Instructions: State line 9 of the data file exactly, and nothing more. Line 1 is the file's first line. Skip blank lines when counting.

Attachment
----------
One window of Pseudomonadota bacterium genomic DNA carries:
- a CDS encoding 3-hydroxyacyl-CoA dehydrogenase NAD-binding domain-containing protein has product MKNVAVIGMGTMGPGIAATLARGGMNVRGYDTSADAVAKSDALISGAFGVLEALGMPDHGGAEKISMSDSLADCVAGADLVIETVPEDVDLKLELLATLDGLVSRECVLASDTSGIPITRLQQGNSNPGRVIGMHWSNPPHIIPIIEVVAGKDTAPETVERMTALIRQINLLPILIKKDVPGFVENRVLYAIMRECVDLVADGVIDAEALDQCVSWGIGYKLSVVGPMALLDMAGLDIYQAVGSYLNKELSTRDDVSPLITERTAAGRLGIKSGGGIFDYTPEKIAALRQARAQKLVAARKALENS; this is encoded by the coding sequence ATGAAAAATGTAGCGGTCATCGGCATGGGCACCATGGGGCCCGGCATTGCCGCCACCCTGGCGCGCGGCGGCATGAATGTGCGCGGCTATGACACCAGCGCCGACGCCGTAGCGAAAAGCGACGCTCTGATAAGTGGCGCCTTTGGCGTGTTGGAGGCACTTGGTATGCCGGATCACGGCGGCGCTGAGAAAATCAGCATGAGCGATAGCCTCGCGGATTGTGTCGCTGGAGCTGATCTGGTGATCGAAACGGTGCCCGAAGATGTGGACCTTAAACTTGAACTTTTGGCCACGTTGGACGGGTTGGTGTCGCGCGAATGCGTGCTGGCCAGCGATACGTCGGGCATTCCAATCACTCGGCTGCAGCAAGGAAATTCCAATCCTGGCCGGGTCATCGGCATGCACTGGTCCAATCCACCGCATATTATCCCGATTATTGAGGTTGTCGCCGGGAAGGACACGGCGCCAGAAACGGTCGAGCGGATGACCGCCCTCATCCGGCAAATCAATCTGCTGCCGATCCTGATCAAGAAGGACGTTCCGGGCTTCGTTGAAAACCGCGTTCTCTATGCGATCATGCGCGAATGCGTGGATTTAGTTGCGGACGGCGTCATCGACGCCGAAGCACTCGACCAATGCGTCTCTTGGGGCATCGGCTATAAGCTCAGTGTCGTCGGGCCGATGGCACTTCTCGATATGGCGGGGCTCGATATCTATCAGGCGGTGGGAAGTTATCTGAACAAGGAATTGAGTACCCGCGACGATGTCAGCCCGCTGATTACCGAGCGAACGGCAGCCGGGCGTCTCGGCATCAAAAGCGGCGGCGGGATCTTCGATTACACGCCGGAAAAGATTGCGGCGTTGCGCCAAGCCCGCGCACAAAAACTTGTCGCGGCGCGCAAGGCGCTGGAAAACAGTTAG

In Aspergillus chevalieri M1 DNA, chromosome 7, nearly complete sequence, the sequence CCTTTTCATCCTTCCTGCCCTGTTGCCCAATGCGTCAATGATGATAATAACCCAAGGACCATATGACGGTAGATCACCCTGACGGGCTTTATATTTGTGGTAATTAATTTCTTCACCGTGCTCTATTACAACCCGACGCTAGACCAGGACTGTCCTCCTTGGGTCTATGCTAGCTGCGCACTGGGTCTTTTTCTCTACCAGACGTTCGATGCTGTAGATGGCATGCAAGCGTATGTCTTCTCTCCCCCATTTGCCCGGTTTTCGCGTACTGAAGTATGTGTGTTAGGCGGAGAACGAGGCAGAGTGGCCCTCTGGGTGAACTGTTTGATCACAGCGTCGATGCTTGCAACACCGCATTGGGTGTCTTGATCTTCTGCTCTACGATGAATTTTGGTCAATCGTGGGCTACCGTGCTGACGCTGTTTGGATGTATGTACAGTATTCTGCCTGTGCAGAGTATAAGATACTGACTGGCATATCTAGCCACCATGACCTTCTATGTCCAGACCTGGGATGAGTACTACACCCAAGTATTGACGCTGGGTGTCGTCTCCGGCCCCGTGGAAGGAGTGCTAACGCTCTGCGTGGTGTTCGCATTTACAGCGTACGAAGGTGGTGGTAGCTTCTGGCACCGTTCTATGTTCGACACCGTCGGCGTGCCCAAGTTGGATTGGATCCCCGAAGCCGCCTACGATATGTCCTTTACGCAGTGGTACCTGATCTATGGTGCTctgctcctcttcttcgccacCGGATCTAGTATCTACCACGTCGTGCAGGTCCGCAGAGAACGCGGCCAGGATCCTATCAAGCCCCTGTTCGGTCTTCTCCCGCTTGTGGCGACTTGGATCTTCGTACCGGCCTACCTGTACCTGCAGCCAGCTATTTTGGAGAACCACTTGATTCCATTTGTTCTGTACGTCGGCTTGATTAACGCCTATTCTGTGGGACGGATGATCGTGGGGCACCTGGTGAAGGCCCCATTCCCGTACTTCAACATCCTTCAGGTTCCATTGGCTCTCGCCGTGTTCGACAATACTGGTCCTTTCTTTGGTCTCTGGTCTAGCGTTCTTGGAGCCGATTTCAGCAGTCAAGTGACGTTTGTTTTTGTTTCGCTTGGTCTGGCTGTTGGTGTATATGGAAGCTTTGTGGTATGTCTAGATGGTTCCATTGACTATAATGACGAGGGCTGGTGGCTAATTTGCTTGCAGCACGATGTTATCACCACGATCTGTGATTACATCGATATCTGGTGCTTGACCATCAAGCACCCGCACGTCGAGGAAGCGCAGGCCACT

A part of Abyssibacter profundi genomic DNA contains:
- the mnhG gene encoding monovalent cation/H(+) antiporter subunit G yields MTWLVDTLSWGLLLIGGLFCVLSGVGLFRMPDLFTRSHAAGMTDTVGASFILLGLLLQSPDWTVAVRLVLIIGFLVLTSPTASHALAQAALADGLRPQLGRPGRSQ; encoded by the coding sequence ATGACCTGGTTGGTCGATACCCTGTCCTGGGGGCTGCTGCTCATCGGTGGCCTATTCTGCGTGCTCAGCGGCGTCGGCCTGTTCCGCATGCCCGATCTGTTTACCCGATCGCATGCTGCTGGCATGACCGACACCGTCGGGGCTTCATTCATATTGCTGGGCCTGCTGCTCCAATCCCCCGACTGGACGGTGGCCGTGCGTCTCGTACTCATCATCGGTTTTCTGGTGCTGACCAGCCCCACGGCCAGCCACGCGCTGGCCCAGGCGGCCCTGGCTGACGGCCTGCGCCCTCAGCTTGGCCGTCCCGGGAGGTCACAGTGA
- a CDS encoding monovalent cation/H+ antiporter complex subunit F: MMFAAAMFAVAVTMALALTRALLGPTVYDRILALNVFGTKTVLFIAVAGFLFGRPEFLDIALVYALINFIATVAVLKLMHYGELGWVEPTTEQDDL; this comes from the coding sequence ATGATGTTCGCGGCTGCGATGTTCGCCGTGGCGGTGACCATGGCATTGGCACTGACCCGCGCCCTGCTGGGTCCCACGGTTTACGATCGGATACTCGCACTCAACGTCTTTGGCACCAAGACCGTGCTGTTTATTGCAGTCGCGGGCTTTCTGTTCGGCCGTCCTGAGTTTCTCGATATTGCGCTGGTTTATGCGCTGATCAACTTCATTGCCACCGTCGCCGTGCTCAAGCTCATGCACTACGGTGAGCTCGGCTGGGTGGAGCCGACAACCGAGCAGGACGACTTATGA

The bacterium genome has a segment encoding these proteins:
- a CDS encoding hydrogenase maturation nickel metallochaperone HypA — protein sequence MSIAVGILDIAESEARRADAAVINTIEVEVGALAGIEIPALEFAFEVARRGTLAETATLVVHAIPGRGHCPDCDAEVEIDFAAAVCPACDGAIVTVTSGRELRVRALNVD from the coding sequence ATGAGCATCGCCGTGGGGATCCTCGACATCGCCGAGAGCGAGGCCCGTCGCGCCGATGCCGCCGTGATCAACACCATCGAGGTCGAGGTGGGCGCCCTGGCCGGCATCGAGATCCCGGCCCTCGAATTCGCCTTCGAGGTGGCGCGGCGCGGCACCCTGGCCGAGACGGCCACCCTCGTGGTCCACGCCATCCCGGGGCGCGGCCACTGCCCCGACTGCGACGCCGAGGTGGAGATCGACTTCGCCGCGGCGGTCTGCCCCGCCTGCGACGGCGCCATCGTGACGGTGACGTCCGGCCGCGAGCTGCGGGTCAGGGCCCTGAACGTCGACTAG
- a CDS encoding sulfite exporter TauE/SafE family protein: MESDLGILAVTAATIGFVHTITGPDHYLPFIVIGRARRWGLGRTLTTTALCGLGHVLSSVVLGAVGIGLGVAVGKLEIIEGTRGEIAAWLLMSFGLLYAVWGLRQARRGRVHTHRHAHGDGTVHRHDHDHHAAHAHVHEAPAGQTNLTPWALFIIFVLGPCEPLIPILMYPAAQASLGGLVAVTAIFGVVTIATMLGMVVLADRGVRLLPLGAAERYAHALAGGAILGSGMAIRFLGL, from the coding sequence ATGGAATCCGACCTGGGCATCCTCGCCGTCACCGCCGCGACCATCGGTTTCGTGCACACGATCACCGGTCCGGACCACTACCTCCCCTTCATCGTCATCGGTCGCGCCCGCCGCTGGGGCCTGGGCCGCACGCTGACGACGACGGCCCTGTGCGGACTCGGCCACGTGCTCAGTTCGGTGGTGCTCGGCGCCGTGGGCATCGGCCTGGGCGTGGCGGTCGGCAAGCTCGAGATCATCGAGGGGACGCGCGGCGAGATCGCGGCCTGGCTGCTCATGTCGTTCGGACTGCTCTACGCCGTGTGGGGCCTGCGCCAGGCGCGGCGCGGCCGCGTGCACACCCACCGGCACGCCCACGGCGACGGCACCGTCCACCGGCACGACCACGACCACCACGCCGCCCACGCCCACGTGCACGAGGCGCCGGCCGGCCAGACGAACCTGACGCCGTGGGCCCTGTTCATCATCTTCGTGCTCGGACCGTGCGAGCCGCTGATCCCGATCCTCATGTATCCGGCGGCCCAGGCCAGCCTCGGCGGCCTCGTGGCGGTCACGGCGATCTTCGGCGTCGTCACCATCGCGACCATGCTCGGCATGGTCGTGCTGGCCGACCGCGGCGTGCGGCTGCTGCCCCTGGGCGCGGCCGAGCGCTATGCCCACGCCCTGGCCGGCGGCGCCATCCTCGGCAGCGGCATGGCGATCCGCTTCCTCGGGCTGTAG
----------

- a CDS encoding sulfite exporter TauE/SafE family protein: MESDLGILAVTAATIGFVHTITGPDHYLPFIVIGRARRWGLGRTLTTTALCGLGHVLSSVVLGAVGIGLGVAVGKLEIIEGTRGEIAAWLLMSFGLLYAVWGLRQARRGRVHTHRHAHGDGTVHRHDHDHHAAHAHVHEAPAGQTNLTPWALFIIFVLGPCEPLIPILMYPAAQASLGGLVAVTAIFGVVTIATMLGMVVLADRGVRLLPLGAAERYAHALAGGAILGSGMAIRFLGL, from the coding sequence ATGGAATCCGACCTGGGCATCCTCGCCGTCACCGCCGCGACCATCGGTTTCGTGCACACGATCACCGGTCCGGACCACTACCTCCCCTTCATCGTCATCGGTCGCGCCCGCCGCTGGGGCCTGGGCCGCACGCTGACGACGACGGCCCTGTGCGGACTCGGCCACGTGCTCAGTTCGGTGGTGCTCGGCGCCGTGGGCATCGGCCTGGGCGTGGCGGTCGGCAAGCTCGAGATCATCGAGGGGACGCGCGGCGAGATCGCGGCCTGGCTGCTCATGTCGTTCGGACTGCTCTACGCCGTGTGGGGCCTGCGCCAGGCGCGGCGCGGCCGCGTGCACACCCACCGGCACGCCCACGGCGACGGCACCGTCCACCGGCACGACCACGACCACCACGCCGCCCACGCCCACGTGCACGAGGCGCCGGCCGGCCAGACGAACCTGACGCCGTGGGCCCTGTTCATCATCTTCGTGCTCGGACCGTGCGAGCCGCTGATCCCGATCCTCATGTATCCGGCGGCCCAGGCCAGCCTCGGCGGCCTCGTGGCGGTCACGGCGATCTTCGGCGTCGTCACCATCGCGACCATGCTCGGCATGGTCGTGCTGGCCGACCGCGGCGTGCGGCTGCTGCCCCTGGGCGCGGCCGAGCGCTATGCCCACGCCCTGGCCGGCGGCGCCATCCTCGGCAGCGGCATGGCGATCCGCTTCCTCGGGCTGTAG